Up until the mid 16th century in Europe, oil painting was executed on prepared wood panels. This changed during that century and paintings began to be done on canvas.
Venetian painters developed and popularised the technique and it was quite a revolution in the art world. It meant that paintings could be larger in size than the previous wooden panel formats, it was cheaper and less likely to deteriorate due to insect damage or cracking and, by rolling it up it was a whole lot lighter to transport.
By changing to canvas, the priming of the support had to change as well. Priming for wood panels was thick and made of gypsum or calcium carbonate mixed with animal glue. This type of primer was too rigid for such a flexible support such as canvas. However, in this article, I’d just like to touch upon linen canvas.
Linen comes from the flax plant and is very robust and resistant to decay. It comes in a variety of textures and depending on what I am painting I will choose a heavy or fine canvas.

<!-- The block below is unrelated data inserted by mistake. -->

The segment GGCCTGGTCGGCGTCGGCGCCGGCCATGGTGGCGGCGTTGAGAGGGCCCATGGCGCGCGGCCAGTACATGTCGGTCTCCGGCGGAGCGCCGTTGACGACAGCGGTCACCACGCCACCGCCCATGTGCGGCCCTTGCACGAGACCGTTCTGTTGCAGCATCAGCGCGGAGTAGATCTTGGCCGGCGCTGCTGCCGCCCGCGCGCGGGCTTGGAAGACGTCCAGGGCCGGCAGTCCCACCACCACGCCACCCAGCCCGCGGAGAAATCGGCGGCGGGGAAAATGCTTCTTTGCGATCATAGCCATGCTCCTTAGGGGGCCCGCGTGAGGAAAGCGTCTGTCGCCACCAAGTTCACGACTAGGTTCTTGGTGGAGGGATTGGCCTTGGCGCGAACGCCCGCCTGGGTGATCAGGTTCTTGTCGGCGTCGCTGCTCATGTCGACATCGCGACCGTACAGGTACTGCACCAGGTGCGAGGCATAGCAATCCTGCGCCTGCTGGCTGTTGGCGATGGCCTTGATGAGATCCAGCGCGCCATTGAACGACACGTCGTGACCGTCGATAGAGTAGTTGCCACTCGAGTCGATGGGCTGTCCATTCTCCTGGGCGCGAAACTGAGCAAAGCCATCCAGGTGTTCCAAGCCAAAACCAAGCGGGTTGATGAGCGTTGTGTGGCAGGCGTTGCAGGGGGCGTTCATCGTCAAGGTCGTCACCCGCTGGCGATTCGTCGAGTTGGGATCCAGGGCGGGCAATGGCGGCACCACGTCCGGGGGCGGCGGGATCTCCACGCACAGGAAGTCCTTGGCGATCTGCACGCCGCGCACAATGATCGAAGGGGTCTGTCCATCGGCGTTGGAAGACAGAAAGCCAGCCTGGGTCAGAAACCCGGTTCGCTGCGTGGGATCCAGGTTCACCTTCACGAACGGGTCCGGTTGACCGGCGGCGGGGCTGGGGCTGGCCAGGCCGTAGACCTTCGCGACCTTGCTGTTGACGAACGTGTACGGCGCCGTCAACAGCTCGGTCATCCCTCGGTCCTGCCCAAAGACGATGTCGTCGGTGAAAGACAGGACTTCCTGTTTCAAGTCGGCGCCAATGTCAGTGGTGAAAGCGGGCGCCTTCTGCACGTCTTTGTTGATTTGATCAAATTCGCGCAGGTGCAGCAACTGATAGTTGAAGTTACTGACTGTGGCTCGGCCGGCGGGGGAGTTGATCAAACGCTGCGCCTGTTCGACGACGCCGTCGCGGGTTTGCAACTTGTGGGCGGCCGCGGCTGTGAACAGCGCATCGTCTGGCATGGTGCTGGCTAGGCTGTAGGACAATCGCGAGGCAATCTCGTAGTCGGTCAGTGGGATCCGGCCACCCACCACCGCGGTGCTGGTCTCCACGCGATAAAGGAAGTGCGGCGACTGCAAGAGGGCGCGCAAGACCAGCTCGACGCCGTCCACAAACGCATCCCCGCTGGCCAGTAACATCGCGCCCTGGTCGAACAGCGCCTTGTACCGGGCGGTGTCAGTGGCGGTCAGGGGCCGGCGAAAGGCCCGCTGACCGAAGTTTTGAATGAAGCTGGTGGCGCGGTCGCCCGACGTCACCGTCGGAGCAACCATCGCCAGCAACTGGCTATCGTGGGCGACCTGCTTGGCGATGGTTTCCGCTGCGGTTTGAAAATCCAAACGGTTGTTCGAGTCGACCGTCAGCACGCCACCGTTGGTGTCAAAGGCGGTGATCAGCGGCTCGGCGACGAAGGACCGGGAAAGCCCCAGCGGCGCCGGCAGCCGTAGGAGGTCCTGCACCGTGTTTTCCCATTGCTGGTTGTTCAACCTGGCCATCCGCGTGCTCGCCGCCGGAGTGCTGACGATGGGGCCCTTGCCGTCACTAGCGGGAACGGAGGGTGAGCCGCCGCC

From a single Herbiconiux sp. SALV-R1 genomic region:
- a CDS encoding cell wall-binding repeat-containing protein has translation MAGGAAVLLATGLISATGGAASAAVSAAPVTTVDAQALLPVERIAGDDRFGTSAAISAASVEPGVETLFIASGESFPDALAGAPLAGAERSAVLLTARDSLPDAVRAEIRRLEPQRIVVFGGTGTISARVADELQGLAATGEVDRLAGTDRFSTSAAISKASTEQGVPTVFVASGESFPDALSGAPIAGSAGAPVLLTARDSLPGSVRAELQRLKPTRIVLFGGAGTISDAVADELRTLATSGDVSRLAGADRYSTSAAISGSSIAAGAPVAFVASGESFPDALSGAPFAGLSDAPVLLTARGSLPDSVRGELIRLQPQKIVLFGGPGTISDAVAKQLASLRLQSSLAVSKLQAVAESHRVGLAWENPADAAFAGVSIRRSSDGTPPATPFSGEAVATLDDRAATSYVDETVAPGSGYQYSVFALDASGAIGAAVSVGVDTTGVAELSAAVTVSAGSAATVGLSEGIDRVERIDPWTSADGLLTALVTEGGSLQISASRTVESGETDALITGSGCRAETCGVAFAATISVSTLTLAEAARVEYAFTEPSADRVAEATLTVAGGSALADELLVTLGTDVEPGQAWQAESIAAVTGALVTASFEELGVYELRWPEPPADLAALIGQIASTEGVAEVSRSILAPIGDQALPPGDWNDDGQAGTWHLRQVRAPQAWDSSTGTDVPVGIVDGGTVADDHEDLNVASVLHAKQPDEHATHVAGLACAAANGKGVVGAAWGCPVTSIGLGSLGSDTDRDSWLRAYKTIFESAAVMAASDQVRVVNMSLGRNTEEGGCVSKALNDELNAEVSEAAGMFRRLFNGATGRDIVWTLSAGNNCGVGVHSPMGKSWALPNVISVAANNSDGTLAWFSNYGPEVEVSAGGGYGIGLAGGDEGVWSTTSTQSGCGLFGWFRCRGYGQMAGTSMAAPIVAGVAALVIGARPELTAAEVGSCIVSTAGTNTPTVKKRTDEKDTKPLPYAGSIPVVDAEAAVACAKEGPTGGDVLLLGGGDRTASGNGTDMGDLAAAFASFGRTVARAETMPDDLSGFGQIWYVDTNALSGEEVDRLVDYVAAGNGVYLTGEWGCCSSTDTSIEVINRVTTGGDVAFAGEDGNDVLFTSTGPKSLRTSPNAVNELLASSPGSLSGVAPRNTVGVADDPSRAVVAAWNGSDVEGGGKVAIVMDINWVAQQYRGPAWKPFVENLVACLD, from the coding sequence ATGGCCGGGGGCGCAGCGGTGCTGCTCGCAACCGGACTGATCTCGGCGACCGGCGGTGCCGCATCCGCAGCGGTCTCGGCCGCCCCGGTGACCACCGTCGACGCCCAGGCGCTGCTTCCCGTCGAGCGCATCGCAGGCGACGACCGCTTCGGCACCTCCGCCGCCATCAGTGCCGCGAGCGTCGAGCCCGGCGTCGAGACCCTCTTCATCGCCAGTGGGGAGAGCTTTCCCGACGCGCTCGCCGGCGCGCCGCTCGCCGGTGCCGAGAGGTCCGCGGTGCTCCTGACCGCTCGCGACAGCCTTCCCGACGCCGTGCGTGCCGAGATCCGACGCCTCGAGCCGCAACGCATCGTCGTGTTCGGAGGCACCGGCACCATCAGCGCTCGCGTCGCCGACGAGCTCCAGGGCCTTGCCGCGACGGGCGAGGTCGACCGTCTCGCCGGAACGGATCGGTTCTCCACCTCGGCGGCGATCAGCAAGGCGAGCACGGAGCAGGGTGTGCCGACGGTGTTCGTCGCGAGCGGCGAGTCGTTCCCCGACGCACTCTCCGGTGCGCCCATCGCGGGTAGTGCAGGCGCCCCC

Claessens is my preferred producer because their quality of linen is scrupulously produced and then examined and repaired for any flaws.
I use 6-9 layers of paint when painting an oil painting.
When working on a large scale it’s nicer to use a heavy canvas because it’s more durable. When I roll it up, the heavier linen helps avoid cracking the surface.
Fine linen canvas is excellent for portrait painting, it provides a smoother surface than heavy canvas which allows for finer detail.
If linen canvas painting loosens up after time, it’s possible to dampen the back with a moist cloth and it will tighten up again.
Your questions and comments are welcome below.